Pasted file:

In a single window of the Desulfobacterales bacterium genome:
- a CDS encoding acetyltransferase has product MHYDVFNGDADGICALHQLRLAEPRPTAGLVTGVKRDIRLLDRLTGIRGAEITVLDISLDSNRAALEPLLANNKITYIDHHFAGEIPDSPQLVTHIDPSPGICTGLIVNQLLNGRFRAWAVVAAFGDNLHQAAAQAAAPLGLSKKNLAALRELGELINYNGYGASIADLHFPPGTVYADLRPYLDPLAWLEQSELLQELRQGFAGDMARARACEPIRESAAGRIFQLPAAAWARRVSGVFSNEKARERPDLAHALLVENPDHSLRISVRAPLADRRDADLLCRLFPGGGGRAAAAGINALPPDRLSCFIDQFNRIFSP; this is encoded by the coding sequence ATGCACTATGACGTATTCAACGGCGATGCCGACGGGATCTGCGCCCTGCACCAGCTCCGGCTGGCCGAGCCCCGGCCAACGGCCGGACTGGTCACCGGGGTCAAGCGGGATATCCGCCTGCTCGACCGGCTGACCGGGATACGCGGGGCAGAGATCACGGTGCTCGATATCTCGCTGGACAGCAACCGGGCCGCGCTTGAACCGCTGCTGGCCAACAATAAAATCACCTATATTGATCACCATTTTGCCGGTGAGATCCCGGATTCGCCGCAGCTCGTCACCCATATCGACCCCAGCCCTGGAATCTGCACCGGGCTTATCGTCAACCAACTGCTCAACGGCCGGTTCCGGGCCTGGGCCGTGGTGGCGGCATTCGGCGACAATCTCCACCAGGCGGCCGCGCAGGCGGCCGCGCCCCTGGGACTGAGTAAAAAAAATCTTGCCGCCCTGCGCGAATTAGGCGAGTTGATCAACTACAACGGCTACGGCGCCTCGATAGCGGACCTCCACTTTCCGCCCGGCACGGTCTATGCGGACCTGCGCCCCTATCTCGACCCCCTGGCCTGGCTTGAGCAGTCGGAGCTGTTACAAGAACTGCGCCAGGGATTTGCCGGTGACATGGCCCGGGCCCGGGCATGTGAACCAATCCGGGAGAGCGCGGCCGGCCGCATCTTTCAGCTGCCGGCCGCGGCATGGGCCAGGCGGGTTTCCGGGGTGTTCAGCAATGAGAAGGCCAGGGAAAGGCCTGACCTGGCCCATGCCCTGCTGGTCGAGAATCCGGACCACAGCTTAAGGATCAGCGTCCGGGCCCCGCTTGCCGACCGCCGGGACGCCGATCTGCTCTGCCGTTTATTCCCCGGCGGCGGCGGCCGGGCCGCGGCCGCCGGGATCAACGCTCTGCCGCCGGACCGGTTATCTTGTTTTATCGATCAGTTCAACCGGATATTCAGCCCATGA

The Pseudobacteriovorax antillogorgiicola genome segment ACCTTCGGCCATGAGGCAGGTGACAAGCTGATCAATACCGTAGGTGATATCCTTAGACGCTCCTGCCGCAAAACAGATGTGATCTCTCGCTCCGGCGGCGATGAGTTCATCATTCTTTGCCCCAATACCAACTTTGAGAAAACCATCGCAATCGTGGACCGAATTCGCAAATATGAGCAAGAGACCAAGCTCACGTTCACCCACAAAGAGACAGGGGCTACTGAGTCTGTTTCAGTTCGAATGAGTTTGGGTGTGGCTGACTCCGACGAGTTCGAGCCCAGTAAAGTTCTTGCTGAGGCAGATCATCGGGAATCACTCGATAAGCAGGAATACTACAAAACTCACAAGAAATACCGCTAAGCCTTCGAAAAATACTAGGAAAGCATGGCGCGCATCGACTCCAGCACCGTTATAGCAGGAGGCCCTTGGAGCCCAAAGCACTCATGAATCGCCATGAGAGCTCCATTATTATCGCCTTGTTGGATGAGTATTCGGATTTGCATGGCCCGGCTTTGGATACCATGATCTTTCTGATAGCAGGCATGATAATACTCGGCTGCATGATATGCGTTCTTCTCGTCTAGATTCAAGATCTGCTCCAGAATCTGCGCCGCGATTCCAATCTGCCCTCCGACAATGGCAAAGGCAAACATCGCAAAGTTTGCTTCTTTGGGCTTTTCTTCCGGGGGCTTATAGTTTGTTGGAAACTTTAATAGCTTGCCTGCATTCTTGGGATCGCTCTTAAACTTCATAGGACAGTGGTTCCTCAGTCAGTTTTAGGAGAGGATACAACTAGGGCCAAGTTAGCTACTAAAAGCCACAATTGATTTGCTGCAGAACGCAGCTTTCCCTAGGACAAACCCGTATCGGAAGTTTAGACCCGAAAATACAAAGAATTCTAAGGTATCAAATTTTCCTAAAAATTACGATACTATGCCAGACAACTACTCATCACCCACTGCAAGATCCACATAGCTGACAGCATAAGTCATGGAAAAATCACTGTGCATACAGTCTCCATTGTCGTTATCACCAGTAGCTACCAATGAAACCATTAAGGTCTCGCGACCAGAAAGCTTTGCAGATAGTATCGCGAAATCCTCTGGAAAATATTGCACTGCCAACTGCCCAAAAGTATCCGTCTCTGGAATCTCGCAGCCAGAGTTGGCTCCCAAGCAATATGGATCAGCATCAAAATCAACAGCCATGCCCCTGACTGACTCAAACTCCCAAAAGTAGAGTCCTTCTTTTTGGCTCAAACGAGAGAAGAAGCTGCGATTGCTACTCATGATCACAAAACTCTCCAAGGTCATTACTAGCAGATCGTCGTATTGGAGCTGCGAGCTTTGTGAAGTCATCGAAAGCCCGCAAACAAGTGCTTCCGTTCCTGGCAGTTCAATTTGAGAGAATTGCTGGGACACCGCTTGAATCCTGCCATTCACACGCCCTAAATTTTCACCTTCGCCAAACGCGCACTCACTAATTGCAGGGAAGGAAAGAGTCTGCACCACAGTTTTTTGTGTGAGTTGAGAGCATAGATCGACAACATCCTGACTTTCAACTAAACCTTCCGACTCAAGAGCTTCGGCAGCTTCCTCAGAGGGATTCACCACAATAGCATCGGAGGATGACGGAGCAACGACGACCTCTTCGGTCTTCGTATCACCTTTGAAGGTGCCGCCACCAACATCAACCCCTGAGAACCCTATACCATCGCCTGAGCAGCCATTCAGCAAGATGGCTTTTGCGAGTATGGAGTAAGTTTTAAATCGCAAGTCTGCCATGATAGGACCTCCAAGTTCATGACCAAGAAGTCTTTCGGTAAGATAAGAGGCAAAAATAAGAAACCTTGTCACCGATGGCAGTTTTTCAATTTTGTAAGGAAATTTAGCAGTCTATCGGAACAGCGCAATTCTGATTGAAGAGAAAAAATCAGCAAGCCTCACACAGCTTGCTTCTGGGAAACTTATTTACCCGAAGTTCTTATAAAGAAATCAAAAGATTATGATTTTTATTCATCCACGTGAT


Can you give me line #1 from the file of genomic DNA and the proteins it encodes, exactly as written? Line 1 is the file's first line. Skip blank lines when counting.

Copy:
In a single window of the Desulfobacterales bacterium genome: